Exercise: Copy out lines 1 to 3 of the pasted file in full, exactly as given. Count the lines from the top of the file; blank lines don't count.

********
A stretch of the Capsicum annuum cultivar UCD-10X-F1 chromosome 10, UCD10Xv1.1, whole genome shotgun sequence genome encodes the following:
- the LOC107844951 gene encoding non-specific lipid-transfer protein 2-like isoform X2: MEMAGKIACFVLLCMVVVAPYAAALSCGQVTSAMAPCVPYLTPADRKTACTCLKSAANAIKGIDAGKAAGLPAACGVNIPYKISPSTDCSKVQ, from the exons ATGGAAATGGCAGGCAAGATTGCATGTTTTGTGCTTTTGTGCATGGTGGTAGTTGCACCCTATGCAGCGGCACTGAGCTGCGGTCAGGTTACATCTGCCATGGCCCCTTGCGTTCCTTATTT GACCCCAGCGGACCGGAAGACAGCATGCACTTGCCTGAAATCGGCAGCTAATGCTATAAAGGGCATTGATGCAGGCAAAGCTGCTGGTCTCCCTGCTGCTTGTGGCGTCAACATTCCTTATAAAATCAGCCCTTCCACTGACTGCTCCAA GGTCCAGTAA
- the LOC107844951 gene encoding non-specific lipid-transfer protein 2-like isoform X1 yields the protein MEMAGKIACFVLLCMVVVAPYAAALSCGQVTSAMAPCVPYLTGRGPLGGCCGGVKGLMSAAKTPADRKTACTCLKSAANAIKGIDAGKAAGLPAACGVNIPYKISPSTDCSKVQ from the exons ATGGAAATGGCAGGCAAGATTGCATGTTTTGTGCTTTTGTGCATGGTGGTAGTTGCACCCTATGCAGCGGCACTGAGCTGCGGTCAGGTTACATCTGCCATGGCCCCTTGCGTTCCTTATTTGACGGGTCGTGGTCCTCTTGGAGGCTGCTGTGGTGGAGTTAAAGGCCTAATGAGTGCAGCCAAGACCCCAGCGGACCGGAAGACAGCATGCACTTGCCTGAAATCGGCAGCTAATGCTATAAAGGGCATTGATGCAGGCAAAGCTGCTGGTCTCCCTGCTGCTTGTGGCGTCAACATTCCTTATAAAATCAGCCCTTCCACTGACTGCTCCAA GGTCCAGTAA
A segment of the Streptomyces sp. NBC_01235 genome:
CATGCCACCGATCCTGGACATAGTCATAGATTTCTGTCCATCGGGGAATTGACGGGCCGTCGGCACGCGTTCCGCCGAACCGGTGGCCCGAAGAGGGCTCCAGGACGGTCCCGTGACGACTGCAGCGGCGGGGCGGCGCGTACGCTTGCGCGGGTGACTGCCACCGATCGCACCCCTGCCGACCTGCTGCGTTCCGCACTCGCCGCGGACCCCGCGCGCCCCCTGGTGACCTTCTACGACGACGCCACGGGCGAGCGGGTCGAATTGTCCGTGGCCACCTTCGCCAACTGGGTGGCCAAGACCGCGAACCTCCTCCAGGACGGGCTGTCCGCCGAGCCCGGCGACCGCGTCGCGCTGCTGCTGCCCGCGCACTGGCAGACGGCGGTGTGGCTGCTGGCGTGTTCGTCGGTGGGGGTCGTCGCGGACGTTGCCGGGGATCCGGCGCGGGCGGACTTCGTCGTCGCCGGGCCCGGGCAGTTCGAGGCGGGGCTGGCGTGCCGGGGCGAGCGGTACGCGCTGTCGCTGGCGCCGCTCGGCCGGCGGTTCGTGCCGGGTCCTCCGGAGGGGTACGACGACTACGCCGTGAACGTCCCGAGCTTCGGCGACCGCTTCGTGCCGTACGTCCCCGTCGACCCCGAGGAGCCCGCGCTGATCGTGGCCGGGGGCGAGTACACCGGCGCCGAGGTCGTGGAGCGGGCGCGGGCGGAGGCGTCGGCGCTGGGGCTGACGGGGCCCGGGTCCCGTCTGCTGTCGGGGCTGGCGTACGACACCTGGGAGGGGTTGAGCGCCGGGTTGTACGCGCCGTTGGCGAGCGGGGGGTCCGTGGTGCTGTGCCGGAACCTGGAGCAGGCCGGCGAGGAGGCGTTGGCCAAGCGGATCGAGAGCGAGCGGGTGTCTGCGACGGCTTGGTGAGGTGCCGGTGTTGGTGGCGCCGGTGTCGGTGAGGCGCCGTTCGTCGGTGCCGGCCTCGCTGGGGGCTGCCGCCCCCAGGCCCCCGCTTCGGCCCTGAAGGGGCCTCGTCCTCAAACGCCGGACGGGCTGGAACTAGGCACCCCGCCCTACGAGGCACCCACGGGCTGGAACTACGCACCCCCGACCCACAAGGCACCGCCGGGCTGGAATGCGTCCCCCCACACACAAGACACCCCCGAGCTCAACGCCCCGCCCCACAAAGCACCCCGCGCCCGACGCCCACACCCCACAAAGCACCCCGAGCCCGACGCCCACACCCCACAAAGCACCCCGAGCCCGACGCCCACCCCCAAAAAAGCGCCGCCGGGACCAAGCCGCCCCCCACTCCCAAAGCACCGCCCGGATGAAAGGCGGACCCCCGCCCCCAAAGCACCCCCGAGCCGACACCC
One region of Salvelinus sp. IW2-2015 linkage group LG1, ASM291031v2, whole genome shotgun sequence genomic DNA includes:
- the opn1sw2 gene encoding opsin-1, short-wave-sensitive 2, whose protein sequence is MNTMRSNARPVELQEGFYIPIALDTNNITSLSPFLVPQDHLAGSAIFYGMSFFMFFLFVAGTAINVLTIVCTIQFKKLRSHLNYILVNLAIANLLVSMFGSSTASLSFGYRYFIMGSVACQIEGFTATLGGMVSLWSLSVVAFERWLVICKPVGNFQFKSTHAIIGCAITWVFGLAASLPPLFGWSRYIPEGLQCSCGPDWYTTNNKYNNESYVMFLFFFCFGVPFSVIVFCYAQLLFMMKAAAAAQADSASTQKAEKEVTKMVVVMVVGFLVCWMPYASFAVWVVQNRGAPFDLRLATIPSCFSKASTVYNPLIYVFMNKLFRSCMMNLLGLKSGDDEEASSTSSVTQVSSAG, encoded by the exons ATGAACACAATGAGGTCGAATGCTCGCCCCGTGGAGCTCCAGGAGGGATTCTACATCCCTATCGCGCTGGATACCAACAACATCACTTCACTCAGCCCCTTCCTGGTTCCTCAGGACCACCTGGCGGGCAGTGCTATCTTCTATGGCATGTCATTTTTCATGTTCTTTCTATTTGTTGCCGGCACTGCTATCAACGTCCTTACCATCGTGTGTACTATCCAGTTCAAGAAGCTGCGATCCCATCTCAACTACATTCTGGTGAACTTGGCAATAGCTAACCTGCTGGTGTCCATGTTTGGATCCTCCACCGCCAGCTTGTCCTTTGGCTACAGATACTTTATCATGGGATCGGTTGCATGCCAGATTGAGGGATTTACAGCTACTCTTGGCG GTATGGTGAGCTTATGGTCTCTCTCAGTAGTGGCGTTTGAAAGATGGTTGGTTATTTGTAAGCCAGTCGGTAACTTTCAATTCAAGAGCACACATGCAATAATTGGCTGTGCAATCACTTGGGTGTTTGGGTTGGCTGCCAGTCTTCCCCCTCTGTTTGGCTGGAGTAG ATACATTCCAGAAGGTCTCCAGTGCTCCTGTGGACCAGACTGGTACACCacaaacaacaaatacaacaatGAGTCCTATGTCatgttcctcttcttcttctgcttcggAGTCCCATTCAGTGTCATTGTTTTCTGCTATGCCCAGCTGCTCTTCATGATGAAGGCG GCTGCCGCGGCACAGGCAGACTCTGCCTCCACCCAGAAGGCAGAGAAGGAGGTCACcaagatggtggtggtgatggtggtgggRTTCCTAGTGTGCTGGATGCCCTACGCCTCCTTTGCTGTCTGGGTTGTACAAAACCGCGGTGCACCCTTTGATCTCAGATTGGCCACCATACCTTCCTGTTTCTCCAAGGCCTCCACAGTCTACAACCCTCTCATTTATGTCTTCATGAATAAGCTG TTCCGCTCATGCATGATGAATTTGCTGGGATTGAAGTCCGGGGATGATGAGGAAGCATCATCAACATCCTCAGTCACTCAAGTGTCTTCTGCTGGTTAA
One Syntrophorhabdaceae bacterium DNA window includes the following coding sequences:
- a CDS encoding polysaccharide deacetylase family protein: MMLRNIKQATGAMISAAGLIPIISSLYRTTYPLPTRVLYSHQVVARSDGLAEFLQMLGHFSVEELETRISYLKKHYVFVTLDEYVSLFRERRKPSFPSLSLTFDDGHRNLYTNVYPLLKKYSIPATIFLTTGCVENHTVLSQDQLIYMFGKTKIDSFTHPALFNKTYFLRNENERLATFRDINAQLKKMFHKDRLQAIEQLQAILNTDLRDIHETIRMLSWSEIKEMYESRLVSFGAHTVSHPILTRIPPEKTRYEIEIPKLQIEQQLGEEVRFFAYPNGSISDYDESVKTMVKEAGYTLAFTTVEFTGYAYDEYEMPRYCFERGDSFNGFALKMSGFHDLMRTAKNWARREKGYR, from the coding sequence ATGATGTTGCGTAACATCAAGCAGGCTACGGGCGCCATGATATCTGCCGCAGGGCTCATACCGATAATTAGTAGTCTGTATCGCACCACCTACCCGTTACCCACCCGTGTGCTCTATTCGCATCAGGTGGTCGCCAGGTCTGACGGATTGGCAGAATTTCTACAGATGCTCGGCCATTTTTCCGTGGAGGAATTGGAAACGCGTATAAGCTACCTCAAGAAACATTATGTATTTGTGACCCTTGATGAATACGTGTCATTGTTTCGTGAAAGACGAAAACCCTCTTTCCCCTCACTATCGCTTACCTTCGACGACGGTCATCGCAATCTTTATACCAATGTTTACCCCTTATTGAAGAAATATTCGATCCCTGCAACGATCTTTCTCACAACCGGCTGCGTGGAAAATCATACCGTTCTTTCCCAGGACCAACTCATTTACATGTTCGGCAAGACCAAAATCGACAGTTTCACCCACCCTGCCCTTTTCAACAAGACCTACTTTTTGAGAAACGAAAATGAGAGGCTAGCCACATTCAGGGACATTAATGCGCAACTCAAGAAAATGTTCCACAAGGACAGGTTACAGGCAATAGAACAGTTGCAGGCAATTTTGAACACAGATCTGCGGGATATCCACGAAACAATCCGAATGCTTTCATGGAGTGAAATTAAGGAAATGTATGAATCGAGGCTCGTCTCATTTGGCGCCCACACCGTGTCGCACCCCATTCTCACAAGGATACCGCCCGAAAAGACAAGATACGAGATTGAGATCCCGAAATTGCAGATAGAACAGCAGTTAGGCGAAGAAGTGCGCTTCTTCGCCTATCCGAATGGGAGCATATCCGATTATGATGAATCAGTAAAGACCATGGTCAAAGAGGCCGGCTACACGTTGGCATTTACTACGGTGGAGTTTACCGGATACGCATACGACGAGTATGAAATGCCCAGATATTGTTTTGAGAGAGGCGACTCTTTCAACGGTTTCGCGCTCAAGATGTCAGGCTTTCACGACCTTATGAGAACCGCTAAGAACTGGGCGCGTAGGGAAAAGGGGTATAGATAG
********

A stretch of the Capsicum annuum cultivar UCD-10X-F1 chromosome 10, UCD10Xv1.1, whole genome shotgun sequence genome encodes the following:
- the LOC107844951 gene encoding non-specific lipid-transfer protein 2-like isoform X2: MEMAGKIACFVLLCMVVVAPYAAALSCGQVTSAMAPCVPYLTPADRKTACTCLKSAANAIKGIDAGKAAGLPAACGVNIPYKISPSTDCSKVQ, from the exons ATGGAAATGGCAGGCAAGATTGCATGTTTTGTGCTTTTGTGCATGGTGGTAGTTGCACCCTATGCAGCGGCACTGAGCTGCGGTCAGGTTACATCTGCCATGGCCCCTTGCGTTCCTTATTT GACCCCAGCGGACCGGAAGACAGCATGCACTTGCCTGAAATCGGCAGCTAATGCTATAAAGGGCATTGATGCAGGCAAAGCTGCTGGTCTCCCTGCTGCTTGTGGCGTCAACATTCCTTATAAAATCAGCCCTTCCACTGACTGCTCCAA GGTCCAGTAA
- the LOC107844951 gene encoding non-specific lipid-transfer protein 2-like isoform X1 yields the protein MEMAGKIACFVLLCMVVVAPYAAALSCGQVTSAMAPCVPYLTGRGPLGGCCGGVKGLMSAAKTPADRKTACTCLKSAANAIKGIDAGKAAGLPAACGVNIPYKISPSTDCSKVQ from the exons ATGGAAATGGCAGGCAAGATTGCATGTTTTGTGCTTTTGTGCATGGTGGTAGTTGCACCCTATGCAGCGGCACTGAGCTGCGGTCAGGTTACATCTGCCATGGCCCCTTGCGTTCCTTATTTGACGGGTCGTGGTCCTCTTGGAGGCTGCTGTGGTGGAGTTAAAGGCCTAATGAGTGCAGCCAAGACCCCAGCGGACCGGAAGACAGCATGCACTTGCCTGAAATCGGCAGCTAATGCTATAAAGGGCATTGATGCAGGCAAAGCTGCTGGTCTCCCTGCTGCTTGTGGCGTCAACATTCCTTATAAAATCAGCCCTTCCACTGACTGCTCCAA GGTCCAGTAA